Opticians may help identify undiagnosed type 2 diabetes cases

Type 2 diabetes is an extremely common metabolic disorder, but estimates have indicated that up to 50 percent of the people with the condition are unaware they have it. New research suggests that opticians my have a role to play in identifying the undiagnosed.

Researchers from Durham University showed that when opticians offer a form of diabetes testing to every patient they see they are able to identify a high number of people who were previously undiagnosed as having possible symptoms of type 2 diabetes.

For the study, researchers found that for every 1,000 patients opticians tested, 32 percent had suspicious results and were referred to their primary care physicians for further testing.

The point of having opticians offer testing for type 2 diabetes is to bring screening to where the people are. Millions of people visit opticians every year, yet fewer people visit primary care doctors on a regular basis. Even when they do, their physician may not think to test a person for type 2 diabetes. Making screening a regular part of eye care could solve this problem.

Furthermore, the researchers said opticians should play a larger role in preventing diabetes. Diabetic retinopathy is one of the leading causes of blindness, and eye doctors regularly deal with the consequences of the condition.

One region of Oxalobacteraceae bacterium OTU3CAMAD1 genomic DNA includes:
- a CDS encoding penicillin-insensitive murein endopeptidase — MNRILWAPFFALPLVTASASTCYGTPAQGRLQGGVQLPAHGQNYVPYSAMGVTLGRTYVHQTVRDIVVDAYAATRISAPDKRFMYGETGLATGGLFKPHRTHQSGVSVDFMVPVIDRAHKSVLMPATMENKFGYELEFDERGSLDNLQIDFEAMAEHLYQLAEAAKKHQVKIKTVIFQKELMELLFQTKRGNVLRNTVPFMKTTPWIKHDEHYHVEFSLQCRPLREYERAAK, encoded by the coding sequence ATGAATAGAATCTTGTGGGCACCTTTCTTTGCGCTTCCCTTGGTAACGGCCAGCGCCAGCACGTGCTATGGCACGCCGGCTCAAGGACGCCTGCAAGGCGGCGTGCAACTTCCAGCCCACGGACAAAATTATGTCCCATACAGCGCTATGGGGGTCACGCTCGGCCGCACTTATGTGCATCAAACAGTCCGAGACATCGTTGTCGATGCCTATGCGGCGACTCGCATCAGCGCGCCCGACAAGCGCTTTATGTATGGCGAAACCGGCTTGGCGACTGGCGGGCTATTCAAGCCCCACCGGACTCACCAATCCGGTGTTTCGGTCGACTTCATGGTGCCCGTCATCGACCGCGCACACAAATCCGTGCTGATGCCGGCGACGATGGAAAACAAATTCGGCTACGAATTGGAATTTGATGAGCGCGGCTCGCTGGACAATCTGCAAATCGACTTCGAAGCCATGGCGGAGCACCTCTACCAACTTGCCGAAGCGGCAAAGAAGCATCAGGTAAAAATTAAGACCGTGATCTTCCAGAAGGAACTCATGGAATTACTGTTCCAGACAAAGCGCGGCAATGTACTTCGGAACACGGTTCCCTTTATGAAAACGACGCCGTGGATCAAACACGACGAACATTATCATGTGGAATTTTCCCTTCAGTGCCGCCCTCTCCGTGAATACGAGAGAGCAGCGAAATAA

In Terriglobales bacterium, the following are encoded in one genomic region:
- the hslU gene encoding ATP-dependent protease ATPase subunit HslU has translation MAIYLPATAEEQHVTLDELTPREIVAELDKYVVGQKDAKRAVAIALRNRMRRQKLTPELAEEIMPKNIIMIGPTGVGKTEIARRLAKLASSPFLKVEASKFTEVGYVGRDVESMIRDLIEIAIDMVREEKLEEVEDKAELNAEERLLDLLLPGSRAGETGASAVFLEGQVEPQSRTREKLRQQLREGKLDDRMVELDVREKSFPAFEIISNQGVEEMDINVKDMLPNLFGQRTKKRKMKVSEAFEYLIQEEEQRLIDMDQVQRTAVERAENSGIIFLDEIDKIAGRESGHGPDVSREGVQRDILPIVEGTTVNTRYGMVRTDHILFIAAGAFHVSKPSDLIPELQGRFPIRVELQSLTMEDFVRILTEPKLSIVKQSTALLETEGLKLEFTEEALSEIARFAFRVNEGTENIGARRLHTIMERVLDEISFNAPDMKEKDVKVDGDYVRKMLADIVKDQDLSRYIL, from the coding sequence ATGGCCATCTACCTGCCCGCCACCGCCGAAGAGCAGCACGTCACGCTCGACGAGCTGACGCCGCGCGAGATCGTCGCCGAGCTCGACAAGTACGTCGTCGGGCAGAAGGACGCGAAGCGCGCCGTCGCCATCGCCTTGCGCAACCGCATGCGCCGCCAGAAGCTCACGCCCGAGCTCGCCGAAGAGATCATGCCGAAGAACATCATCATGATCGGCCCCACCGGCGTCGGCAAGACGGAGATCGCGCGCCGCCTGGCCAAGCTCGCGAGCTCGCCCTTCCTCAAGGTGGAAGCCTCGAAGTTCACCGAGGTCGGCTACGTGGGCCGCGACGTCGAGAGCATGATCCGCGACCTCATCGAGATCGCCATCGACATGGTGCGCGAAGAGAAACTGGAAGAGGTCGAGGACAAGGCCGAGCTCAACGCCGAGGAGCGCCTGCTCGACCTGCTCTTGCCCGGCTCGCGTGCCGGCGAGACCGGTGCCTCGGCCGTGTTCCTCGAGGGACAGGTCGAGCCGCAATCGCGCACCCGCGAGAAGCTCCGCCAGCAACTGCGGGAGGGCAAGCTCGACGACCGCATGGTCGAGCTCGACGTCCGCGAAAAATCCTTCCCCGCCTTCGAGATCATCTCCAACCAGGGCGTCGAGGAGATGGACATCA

The notion of having other medical professionals screen individuals for type 2 diabetes is nothing new. The researchers pointed out that similar studies have been conducted in which dentists, and chiropractors and other medical specialists tested patients. The new findings confirm that recruiting other doctors to screen for the condition delivers promising results.

"Already pharmacists and chiropodists have shown it is feasible to offer screening in their practices,” said Dr. Jenny Howse, who led the study. “In the U.S., 60 percent of adults visit dentists at least once a year for standard check-ups and those practices could be suitable locations to screen for diabetes.”

The findings show that adding opticians to this mix could be just as effective. However, Howse said that the logistics of referring patients to primary care physicians and sharing information would need to be worked out. Providing this type of screening would mean more time and cost for opticians, so a reimbursement strategy would need to be implemented.